For our first full day in Syria and driving an hour from Damascus, we arrived at Maaloula at 10am.
Located 56 km to the northeast of Damascus, Maaloula is a beautiful and serene village built into the mountains at an altitude of more than 1.5km above sea level.
The language of Christ, Western Aramaic, is still spoken here. Maaloula is therefore is one of three remaining villages where Aramaic is still used with the other two being the nearby and smaller villages of Jubb’adin and Bakhah.
Fadi, the owner and head of Golden Team, stopped by soon afterwards to say hi.
We then climbed up to visit the Convent of Saint Thecla, which the 2nd century Acts of Paul and Thecla accounts a noble virgin and pupil of Paul the Apostle named Saint Thecla. Most of it has been renovated after Daesh.
According to legends of this church, during the Roman era Saint Thecla was persecuted by her father because of her Christian faith. She then fled here.
Stopping to pray at where Maaloula is today, the mountain split open and let her escape through where she then stayed for the rest of her life. The town Maaloula therefore gets its name from this gap in the mountain which you can hike through for about 10 minutes.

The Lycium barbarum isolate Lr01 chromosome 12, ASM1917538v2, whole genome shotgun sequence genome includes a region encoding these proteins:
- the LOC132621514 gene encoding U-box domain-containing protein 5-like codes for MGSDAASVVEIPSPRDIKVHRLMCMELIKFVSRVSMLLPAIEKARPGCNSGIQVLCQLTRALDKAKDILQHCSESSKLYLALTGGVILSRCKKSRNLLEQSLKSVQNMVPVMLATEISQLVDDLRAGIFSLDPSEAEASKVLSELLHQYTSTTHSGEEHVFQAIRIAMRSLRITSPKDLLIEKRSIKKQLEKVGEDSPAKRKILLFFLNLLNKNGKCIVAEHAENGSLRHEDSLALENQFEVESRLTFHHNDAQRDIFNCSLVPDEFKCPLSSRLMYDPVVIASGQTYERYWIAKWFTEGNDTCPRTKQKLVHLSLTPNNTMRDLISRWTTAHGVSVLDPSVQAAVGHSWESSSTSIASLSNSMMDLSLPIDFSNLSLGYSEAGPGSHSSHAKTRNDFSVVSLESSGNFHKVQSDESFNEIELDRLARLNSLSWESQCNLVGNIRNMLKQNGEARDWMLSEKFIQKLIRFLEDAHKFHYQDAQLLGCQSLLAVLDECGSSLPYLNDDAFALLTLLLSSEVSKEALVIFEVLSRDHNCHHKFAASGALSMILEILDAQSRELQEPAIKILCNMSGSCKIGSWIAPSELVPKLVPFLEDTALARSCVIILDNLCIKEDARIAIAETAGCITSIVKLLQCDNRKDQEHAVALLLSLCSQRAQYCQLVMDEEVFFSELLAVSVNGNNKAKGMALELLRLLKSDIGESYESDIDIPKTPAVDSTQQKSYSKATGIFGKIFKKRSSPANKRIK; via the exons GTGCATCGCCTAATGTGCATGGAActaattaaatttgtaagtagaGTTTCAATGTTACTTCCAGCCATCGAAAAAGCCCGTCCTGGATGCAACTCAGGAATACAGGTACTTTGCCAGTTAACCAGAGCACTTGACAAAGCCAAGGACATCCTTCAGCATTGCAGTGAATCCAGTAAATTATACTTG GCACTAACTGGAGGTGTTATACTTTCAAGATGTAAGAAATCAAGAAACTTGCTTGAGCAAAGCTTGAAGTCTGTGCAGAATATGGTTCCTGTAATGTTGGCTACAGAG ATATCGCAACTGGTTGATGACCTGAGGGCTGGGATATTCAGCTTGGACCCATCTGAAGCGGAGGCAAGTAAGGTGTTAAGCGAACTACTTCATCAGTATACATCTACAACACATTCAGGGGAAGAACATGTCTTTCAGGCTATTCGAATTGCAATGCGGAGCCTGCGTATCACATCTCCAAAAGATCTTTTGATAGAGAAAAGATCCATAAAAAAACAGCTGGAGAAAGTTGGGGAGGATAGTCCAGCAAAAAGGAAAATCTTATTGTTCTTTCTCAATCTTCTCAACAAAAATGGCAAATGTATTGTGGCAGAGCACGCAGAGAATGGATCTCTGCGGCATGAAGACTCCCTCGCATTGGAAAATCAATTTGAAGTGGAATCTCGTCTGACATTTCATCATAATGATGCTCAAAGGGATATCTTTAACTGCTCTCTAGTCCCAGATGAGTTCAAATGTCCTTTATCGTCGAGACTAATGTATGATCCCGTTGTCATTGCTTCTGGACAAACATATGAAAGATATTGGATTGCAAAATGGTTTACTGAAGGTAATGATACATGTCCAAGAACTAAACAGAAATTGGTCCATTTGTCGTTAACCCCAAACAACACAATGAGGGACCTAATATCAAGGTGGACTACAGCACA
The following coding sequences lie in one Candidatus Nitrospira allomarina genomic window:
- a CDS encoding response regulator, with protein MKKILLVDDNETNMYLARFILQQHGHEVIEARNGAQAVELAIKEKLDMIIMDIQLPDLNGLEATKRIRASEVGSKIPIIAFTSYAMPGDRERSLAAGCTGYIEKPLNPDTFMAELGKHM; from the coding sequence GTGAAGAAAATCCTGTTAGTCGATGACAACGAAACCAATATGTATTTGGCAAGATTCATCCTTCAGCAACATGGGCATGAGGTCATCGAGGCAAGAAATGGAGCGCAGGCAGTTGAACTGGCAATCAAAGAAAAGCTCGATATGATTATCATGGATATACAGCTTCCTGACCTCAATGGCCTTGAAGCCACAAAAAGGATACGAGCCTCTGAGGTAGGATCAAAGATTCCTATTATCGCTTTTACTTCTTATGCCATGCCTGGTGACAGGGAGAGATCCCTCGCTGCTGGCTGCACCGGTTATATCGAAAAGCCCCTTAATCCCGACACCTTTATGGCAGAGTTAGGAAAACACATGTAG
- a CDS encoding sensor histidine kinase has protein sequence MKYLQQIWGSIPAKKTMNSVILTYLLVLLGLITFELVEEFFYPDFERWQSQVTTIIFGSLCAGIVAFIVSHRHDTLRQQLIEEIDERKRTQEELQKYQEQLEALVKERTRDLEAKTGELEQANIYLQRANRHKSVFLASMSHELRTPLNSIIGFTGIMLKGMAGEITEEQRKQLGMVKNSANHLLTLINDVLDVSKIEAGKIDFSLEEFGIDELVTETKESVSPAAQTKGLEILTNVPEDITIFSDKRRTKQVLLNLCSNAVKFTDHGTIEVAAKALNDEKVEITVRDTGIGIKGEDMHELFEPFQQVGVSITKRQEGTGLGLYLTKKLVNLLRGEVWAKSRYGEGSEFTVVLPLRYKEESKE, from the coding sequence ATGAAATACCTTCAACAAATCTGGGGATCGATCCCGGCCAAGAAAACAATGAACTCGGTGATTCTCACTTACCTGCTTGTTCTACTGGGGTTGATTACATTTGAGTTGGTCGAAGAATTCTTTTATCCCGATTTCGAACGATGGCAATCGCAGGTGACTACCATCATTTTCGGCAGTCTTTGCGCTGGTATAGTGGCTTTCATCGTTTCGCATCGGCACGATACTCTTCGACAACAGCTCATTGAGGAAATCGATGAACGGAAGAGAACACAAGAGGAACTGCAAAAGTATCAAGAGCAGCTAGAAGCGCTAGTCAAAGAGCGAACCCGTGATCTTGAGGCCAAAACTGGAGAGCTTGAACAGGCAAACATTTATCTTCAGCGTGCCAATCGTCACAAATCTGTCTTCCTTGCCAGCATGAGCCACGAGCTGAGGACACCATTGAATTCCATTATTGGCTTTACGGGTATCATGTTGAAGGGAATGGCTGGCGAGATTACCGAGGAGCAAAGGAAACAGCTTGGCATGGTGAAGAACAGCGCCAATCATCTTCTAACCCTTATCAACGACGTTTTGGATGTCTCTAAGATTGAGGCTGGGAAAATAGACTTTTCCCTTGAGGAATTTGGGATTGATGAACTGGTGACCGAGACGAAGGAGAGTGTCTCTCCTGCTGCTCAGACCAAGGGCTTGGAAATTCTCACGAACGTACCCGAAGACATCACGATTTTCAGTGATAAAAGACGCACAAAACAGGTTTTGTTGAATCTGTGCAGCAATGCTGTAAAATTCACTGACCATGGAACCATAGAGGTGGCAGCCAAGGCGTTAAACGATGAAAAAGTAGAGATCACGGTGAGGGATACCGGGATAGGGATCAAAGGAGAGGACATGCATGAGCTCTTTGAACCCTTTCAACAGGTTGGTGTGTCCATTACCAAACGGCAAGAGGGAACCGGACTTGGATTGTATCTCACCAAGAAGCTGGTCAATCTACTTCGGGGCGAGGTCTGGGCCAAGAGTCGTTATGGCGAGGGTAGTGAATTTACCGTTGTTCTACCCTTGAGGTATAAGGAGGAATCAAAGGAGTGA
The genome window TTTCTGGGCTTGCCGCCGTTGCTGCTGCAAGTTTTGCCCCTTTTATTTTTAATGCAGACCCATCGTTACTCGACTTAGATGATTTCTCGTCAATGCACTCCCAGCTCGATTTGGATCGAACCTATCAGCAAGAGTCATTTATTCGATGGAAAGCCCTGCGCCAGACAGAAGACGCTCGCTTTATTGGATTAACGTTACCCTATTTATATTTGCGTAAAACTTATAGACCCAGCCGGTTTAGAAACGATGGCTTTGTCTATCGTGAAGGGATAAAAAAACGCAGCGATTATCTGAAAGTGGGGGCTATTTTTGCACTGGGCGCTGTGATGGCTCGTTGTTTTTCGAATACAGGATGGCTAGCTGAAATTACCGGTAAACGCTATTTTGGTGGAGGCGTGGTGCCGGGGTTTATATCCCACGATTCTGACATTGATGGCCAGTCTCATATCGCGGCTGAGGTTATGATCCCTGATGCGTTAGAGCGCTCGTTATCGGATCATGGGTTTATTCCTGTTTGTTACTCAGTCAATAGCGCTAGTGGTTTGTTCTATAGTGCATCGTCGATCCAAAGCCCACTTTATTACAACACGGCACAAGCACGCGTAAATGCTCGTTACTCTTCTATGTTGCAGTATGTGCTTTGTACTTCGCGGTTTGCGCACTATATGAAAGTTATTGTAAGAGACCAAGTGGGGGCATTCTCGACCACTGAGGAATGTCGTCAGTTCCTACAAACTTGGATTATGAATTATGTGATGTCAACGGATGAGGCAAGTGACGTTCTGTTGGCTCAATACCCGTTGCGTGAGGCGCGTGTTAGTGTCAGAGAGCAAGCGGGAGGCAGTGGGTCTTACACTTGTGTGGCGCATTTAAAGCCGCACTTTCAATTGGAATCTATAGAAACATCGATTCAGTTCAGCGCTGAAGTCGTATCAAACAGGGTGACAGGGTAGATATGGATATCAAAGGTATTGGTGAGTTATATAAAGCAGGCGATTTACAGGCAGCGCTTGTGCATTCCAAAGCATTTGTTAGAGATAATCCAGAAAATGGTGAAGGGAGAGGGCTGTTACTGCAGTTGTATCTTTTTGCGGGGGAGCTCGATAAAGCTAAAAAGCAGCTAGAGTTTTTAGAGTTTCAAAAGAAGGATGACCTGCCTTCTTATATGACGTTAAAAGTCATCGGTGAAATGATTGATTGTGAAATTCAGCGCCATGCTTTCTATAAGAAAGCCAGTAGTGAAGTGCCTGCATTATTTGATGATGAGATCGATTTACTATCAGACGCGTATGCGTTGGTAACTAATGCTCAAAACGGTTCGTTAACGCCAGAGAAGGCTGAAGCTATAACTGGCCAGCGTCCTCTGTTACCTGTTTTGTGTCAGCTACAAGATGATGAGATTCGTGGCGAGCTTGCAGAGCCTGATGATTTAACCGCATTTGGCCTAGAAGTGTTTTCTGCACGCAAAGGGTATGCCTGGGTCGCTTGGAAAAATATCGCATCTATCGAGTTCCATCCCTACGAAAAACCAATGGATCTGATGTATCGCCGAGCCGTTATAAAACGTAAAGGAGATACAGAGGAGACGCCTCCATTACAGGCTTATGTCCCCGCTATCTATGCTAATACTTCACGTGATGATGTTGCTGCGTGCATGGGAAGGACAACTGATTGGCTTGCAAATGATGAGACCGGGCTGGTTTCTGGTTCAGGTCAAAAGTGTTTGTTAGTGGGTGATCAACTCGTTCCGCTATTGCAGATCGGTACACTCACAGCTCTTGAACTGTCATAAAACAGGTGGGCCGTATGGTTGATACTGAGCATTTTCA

It reminded us of the walk you have to take to reach Petra in Jordan.
We then circled around from the other side of the gap up to Safir Hotel, which sadly symbolizes how Maaloula was a highly contested region between the Al-Nusra Front and the Syrian Army back in September 2013.
If it’s not obvious enough:
As of time of posting, they still have kept the shell of the car bomb that detonated in the parking lot (about a year after the hotel closed its doors to guests).
We had about half an hour here exploring.
They even left the log book here next to unexploded ordinance at what was formerly the hotel reception desk. The last guest to have signed in here paid by cash and stayed for one night on August 8th, 2010.
Hiking onwards from Hotel Safir, we reached the Saint Sarkis Monastic Complex, one of the oldest surviving monasteries in Syria. Built on the site of a pagan temple, this renovated structure dates as far back as the Byzantine period in the 5th-6th century AD.
Saint Sarkis is the Syrian name for Saint Sergius, a Roman soldier who was executed for his Christian beliefs. This monastery still recalls and honors that solemn history.
The monastery also is home two of the oldest icons in the world, with one depicting the Last Supper.
Then with a 5 minute bathroom break at the café shop by the complex (including a free shot of wine at the gift shop, local arak liquor at the café shop outside, and shisha with the bus drivers), we drove onwards to Kraks des Chavealiers.
- At time of posting in Maaloula, it was 23 °C - Humidity: 21% | Wind Speed: 8km/hr | Cloud Cover: clear, sunny